To the relief of companies with significant research activities, the Congress extended and expanded the research and development ("R&D") tax credit as one of its last acts before adjourning in December. The R&D tax credit was included in the "Tax Relief and Health Care Act of 2006," which President Bush signed into law on December 20, 2006. Completion of this legislation brought to a close more than a year of intense lobbying efforts by much of the business community, as the fate of the popular R&D tax credit became entangled in the volatile political environment surrounding the 2006 congressional elections.
The R&D tax credit, which equals 20 percent of the amount of the taxpayer's qualified research expenses (in excess of base amount), is a temporary credit -- and the failure by Congress to take action had caused the credit to expire on December 31, 2005. As a result, taxpayers that incurred qualified research expenses in 2006 could not be certain that they would be able to claim the credit with respect to these expenditures. The legislation that was signed into law in December extended the credit for two years -- retroactively for 2006 and prospectively for 2007. In addition, the legislation also created an alternative and elective method for calculating the amount of the R&D credit, which allows taxpayers to calculate the credit based on the taxpayer's average qualified expenses for the three preceding years. In general, this new component of the R&D credit will benefit more mature companies that have been conducting significant research and development activities for many years (and therefore suffer from a substantial base amount under the primary method for computing the credit). Younger companies (and others with a smaller base amount) that benefit more from using the primary method of computing their R&D credit will be permitted to continue calculating their credit using that method.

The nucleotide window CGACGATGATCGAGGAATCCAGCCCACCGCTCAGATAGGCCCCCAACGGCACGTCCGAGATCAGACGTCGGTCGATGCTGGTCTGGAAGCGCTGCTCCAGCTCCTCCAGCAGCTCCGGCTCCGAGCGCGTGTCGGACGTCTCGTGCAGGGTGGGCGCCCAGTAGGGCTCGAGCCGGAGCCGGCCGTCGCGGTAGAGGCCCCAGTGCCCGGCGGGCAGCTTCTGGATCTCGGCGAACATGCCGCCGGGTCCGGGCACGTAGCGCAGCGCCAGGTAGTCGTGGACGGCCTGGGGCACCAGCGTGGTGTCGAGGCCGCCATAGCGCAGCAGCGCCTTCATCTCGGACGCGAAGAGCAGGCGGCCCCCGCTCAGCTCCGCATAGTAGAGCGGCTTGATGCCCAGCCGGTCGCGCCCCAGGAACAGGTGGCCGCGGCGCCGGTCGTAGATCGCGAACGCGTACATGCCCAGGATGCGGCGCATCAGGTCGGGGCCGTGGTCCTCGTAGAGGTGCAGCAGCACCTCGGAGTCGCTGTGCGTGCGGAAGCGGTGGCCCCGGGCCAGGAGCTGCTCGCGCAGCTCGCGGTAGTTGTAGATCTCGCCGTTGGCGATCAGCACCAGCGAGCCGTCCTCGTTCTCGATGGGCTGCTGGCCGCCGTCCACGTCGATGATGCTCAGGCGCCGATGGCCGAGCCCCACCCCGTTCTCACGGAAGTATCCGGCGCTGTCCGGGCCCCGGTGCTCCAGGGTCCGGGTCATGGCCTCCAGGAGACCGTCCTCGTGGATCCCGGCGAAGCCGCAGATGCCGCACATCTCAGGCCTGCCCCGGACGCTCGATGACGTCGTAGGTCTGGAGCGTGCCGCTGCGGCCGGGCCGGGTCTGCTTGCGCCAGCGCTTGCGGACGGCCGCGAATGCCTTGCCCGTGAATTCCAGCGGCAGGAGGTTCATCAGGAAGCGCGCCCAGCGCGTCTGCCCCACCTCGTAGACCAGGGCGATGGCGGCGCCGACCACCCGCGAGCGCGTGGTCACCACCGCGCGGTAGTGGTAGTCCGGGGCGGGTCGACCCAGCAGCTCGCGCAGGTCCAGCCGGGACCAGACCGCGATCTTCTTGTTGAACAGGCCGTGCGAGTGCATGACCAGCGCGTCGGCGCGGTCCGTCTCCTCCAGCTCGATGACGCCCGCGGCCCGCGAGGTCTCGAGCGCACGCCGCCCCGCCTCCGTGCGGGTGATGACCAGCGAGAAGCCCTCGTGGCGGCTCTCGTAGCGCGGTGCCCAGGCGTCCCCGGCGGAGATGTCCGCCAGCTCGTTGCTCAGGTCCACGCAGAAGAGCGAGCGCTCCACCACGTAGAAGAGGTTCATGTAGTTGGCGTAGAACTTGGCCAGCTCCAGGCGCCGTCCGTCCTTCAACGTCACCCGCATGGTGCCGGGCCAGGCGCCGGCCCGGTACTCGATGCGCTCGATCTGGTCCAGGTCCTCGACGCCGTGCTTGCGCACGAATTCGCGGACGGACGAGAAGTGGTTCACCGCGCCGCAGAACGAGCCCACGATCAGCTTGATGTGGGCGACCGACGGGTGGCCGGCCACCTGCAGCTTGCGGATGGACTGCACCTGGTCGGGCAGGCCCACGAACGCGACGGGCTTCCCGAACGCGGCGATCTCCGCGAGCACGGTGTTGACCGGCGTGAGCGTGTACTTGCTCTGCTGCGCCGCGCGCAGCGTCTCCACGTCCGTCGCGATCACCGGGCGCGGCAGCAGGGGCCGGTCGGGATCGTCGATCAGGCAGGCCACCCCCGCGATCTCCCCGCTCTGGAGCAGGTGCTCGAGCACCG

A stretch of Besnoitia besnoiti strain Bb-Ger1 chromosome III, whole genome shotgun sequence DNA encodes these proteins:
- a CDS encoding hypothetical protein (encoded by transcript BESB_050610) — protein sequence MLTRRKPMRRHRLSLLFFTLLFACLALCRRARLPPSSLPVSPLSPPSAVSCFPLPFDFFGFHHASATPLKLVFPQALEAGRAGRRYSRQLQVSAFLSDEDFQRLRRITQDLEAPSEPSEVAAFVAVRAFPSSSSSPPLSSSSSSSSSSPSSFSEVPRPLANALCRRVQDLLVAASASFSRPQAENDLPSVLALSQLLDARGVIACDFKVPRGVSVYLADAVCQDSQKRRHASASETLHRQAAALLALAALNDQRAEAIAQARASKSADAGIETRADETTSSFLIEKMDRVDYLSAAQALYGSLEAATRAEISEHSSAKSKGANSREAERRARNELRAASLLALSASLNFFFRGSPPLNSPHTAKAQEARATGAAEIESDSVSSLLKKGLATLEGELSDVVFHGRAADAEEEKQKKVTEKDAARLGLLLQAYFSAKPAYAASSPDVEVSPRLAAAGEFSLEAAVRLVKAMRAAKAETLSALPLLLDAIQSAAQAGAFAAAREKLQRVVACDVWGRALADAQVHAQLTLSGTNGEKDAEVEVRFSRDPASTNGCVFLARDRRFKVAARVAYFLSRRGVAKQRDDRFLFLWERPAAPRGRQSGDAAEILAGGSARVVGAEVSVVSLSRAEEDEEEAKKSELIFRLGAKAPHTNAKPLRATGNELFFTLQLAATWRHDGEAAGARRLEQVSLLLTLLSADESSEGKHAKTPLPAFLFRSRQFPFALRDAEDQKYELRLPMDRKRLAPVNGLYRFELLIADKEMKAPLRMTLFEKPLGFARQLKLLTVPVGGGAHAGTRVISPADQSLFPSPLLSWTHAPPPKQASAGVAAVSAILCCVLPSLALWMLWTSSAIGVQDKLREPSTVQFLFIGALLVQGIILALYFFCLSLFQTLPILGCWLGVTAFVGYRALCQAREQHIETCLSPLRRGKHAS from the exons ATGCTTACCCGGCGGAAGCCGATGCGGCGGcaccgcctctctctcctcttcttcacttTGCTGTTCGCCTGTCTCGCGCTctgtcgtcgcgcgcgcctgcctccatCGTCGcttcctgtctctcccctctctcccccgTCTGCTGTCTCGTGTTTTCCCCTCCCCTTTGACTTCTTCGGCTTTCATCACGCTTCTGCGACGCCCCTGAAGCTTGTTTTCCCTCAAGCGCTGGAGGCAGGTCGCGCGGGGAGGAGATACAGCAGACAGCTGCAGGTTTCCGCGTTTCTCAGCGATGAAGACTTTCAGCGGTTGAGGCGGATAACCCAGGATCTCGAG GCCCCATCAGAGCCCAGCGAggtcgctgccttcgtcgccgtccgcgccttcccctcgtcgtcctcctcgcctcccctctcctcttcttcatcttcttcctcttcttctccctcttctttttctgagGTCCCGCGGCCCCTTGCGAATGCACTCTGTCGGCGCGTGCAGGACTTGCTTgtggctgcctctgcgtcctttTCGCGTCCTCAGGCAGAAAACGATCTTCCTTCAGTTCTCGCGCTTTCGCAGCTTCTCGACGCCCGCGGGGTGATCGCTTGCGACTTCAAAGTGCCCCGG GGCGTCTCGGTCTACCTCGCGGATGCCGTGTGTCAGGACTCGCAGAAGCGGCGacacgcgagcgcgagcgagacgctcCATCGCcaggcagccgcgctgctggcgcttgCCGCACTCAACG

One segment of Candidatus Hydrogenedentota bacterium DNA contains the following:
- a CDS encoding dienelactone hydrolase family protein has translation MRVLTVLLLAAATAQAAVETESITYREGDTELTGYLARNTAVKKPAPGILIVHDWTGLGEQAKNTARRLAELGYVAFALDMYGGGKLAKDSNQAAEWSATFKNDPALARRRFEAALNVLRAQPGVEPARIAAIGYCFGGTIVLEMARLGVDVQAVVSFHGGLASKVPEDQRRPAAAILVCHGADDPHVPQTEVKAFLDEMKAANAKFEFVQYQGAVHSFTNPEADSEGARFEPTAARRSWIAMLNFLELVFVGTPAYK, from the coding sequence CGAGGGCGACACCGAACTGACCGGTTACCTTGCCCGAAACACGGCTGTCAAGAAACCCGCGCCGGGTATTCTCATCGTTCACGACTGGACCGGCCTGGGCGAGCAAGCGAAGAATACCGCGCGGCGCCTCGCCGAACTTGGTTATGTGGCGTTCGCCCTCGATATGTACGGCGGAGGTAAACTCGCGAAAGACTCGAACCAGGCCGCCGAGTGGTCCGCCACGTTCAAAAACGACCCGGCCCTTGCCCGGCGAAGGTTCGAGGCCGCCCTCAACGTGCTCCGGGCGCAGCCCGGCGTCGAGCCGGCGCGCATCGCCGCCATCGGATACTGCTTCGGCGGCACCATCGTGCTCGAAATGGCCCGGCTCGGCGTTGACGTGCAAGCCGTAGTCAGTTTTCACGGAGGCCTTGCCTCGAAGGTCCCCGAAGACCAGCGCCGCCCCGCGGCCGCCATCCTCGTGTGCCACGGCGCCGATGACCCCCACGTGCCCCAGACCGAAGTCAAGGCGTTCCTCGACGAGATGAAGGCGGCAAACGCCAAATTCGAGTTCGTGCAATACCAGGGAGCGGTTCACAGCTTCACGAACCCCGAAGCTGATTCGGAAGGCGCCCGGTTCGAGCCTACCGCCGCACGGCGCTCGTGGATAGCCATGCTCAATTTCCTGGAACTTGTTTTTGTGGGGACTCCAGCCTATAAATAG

The R&D credit enjoys widespread bi-partisan support -- in fact, the new Senate Finance Committee Chairman Max Baucus of Montana has already introduced legislation in 2007 to further increase the R&D credit and make it permanent. However, making the credit permanent faces at least one significant hurdle -- and that is the revenue cost to the Federal government. It is believed that a permanent R&D credit could cost the Federal government up to $200 billion in revenue (over ten years). Given the current budget deficit situation, it appears unlikely that the R&D credit will be made permanent in the absence of significant reform of the income tax system.